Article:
Ride like a winner
IN THE early days of the Tour de France, man and bike could only rely on sweat and gears to carry them over the line. Today, riders are kitted out in the latest aerodynamic clothes and in the 21st century these lean, mean cycling machines also get a helping hand from technology.
For Team INEOS, home to last year’s British winner, Geraint Thomas, tech steps in before bike tread even hits asphalt thanks to his Wahoo KICKR smart trainer (£999.99, uk.wahoofitness.com), designed to simulate the drag of riding outdoors.
When coupled with gradient simulator Climb (£499.99, uk.wahoofitness.com), and smart fan Headwind (£199.99, uk.wahoofitness.com), which replicates race airflow patterns, the power-based workouts can optimise a rider’s indoor training to match the terrain encountered during the Tour, such as the cobbled climb of the Muur van Geraardsbergen, a surprise addition to this year’s stage one.
Once the race is under way, Thomas’s toolbox will include the Garmin Edge 830 GPS bike computer (£349.99, buy.garmin.com), providing Team INEOS with performance data such as their lead rider’s heat and altitude acclimatisation. The device, clipped to the handlebars, will also issue notifications, letting Thomas know it’s time to hydrate or take a chew on an energy bar.
After the race, burning loins get a boost of recovery thanks to the NormaTec Pulse PRO 2.0 System (£2,632, normatec-uk.com). These strange-looking pantaloons offer a gliding massage for your post-race pins, banishing lactic acid (the waste product of metabolism) as well as muscle tension, DOMS (Delayed Onset Muscle Soreness) and swelling. You might not want to wear them out and about, though.
For the organisers and fans
If there’s one sporting event that needs wartime-style planning, it’s the Tour. After all, this is a race where even a one per cent boost in performance can win you the title. Today’s Plan (todaysplan.com.au), an online training and analytics platform, collates data from an entire team of sport directors, doctors, nutritionists, coaches and riders. Combine this with other external information, such as weather reports, and you give an entire team that killer advantage when making potentially race-winning, or losing, decisions.
Planning isn’t only crucial to cyclists’ success. Tour technology partner NTT (hello.global.ntt) routinely introduces new gizmos and gadgets to improve the experience for supporters, riders and team officials. For example, the Japanese company provides an enhanced viewing experience thanks to sensors installed on each bike, allowing the team to crunch more than 150 million data points per stage, powering real-time visualisations that can be monitored by fans worldwide.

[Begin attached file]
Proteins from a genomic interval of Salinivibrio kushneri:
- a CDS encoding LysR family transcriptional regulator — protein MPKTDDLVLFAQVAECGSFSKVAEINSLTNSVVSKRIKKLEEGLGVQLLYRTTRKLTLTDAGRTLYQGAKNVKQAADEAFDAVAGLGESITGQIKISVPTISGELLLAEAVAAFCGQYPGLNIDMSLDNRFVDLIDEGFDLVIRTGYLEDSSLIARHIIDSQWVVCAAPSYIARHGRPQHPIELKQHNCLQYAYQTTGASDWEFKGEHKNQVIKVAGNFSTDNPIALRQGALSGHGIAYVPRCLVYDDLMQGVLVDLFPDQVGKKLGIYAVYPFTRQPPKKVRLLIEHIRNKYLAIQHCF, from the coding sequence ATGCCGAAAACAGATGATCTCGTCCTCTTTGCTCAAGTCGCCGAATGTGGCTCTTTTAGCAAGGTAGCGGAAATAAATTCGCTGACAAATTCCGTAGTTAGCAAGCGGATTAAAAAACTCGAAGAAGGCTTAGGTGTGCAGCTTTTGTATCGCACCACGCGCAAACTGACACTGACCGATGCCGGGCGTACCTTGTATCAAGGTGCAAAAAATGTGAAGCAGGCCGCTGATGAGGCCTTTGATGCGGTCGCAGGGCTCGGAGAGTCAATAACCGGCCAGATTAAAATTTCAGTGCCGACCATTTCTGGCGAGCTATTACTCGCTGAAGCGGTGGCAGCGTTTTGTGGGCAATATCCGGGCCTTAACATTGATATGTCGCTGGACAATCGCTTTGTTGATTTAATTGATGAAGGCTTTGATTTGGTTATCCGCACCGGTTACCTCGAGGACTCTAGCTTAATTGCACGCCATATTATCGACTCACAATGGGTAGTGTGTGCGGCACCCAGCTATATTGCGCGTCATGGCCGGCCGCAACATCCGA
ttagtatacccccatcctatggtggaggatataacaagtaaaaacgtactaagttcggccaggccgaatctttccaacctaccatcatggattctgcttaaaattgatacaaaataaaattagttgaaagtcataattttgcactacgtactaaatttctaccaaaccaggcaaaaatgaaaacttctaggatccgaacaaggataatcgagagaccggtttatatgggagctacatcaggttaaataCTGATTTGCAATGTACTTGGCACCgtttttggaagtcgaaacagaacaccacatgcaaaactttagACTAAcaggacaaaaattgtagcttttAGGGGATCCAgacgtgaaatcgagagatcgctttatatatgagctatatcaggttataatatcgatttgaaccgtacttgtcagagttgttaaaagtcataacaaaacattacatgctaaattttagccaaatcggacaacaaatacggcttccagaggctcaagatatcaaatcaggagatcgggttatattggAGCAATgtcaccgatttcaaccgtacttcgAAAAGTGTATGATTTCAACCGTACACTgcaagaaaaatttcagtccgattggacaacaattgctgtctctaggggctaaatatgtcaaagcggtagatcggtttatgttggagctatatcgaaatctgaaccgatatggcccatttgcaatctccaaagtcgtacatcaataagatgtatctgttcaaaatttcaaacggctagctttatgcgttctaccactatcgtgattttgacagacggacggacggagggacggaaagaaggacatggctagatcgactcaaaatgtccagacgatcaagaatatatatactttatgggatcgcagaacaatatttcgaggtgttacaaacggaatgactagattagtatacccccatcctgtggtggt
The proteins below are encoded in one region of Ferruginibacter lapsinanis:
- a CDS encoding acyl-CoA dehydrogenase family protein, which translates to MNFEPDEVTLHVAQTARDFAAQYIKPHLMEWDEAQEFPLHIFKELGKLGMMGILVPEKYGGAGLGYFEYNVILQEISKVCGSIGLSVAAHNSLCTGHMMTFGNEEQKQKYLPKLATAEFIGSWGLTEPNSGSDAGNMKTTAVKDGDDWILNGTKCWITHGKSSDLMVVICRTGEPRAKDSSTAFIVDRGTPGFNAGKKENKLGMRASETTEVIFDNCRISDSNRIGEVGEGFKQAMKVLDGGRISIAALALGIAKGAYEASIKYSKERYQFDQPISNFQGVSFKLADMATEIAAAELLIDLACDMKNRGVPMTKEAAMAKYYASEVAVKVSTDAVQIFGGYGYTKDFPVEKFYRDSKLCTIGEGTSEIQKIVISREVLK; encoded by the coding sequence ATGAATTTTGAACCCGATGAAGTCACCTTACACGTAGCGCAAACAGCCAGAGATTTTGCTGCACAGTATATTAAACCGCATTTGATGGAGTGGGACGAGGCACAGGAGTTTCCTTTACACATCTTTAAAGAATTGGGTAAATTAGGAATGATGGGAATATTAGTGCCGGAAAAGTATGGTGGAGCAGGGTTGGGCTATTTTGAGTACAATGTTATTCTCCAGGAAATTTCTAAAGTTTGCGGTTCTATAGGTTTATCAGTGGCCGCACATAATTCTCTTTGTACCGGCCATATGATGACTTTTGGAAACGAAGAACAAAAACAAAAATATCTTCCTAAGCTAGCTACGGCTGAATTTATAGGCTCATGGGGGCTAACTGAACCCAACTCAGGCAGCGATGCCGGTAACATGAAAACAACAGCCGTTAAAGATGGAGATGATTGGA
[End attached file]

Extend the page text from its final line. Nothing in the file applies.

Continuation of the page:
This year will also mark the first time NTT has deployed a machine-learning model, used to analyse the movement of the peloton, predicting where it could split, power on or collapse.
‘This helps NTT’s analysts provide thrilling real-time race predictions,’ says Tim Wade, a senior director at NTT.
Event organisers can tap into NTT’s innovations too. The tracking of rider positions is particularly important for making informed real-time decisions about race management, pre-empting and preventing issues caused by external factors to ensure rider safety.
Environmental mapping, for instance, allows organisers to understand the challenges cyclists will face, such as a sudden change in wind direction. Anything that stops those hideous pile-ups can only be a good thing, right?
Lastly, if you’re neither heading to France to wave a flag nor biking the roads of Blighty, why not stay on the couch and play the official Fantasy Tour de France League (letour.fr/en)? Our money’s on another British win. Go Geraint!
Upgrade your Chopper
YOU certainly won’t find a Raleigh Chopper on the continent this Tour, only the best futuristic bikes — like the Canyon Aeroad CF SLX Disc 9.0 SL (£6,799, canyon.com). One of the fastest aero bikes going, with internal hose and wire routing, it’s the choice for teams like Katusha-Alpecin and Movistar.
Similarly sleek is the Trek Madone SLR9 eTap Disc (£10,300, trekbikes.com), as favoured by the likes of Richie ‘Tasmanian Devil’ Porte, complete with Bontrager Aeolus 6 XXX Carbon wheels to help him slice through slipstreams.
The Pinarello Dogma F12 (£12,000, sigmasports.com), a two-year project of research and development, features an integrated handlebar that provides five per cent less drag over the previous F10 model and a refined fork and frame with a 7.3 per cent reduction, ensuring Team INEOS rides like the wind!